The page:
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Report: More than One Third of Missourians Lack "Rainy Day" Funds

February 9, 2012

ST. LOUIS - A lot of people in Missouri could not make it very long if they lost their job. A new report from the nonprofit Corporation for Enterprise Development finds 38 percent to be "liquid-asset poor," meaning they do not have enough savings to live at poverty level for three months in a financial emergency.

The Rev. Martin Rafanan runs Missouri's largest homeless shelter, Gateway 180. He says many people living paycheck-to-paycheck dig themselves deeper in debt with payday loans that can accumulate huge interest rates.

"You think you can pay it back quickly but then you can't quite fully pay it back. You take another loan to cover that. That's how you can get these outrageous interest percentages - sometimes up to 600, 700, 800 percent or more."

Rafanan belongs to a coalition of religious groups calling on the state to impose a 36-percent cap on payday loan interest. Payday lenders say they provide a service to people considered a high credit risk who are tight on money.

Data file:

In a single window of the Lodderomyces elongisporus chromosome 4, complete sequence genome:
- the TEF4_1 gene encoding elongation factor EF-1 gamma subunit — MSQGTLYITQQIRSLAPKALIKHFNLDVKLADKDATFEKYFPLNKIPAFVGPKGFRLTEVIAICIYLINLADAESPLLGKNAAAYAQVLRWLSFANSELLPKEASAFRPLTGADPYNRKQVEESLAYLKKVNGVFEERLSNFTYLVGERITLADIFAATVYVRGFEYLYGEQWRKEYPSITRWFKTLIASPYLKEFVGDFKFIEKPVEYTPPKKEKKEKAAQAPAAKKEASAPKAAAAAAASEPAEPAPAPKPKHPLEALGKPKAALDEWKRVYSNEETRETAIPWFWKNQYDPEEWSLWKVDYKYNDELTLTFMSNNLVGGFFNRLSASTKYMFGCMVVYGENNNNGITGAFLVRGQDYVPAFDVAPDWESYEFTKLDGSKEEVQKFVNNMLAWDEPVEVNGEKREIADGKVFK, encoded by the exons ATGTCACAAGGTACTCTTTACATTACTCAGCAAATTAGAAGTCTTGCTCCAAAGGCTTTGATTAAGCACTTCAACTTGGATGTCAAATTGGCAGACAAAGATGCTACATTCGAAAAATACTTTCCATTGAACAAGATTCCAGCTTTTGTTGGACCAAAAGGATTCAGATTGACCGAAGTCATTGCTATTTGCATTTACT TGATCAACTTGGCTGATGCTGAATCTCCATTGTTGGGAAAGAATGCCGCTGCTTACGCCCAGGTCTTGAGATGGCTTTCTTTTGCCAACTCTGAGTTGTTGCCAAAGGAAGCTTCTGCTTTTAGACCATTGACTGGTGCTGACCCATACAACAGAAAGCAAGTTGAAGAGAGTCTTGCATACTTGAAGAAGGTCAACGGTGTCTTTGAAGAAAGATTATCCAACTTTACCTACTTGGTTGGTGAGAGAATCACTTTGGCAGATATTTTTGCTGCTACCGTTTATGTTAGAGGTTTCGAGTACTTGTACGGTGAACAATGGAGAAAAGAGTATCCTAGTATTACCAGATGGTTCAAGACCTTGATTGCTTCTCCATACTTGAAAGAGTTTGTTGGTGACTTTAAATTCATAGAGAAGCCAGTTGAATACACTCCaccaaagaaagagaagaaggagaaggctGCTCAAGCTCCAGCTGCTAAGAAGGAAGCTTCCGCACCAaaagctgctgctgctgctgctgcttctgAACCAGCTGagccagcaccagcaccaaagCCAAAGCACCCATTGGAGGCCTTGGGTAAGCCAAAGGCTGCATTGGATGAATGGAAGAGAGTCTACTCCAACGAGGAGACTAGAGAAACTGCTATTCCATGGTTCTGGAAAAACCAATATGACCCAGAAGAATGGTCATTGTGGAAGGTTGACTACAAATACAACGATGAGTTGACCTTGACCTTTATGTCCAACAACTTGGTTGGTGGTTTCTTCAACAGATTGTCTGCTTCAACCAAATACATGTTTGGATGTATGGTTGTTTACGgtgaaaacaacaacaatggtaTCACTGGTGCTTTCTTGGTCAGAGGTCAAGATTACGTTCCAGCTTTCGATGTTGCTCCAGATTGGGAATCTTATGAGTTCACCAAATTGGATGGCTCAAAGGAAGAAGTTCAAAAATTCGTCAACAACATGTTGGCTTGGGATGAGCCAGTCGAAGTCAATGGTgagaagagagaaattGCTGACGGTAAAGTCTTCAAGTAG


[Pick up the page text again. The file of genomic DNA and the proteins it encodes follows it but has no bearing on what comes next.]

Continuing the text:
Rafanan says those who are unable to save up for emergencies wind up in worse trouble when they borrow from payday lenders. In fact, his organization is providing transitional housing for two families who did just that, he says.

"In the case of these two families, they had payday loans in excess of $2,000 each, which gets to be very difficult to pay off."

Rafanan says many people who can't find a way to save up for a rainy day wind up in his shelter.

"This story is a very familiar one for us: a family on a very tight margin. There's a slip-up of some kind, a health care problem, loss of a job. The result of that can be disastrous."

The report says that 56 percent of Missourians have sub-prime credit, and it recommends that the state regulate payday lending practices and help people get access to fair financial products.

The full report is available at

Mary Anne Meyers, Public News Service - MO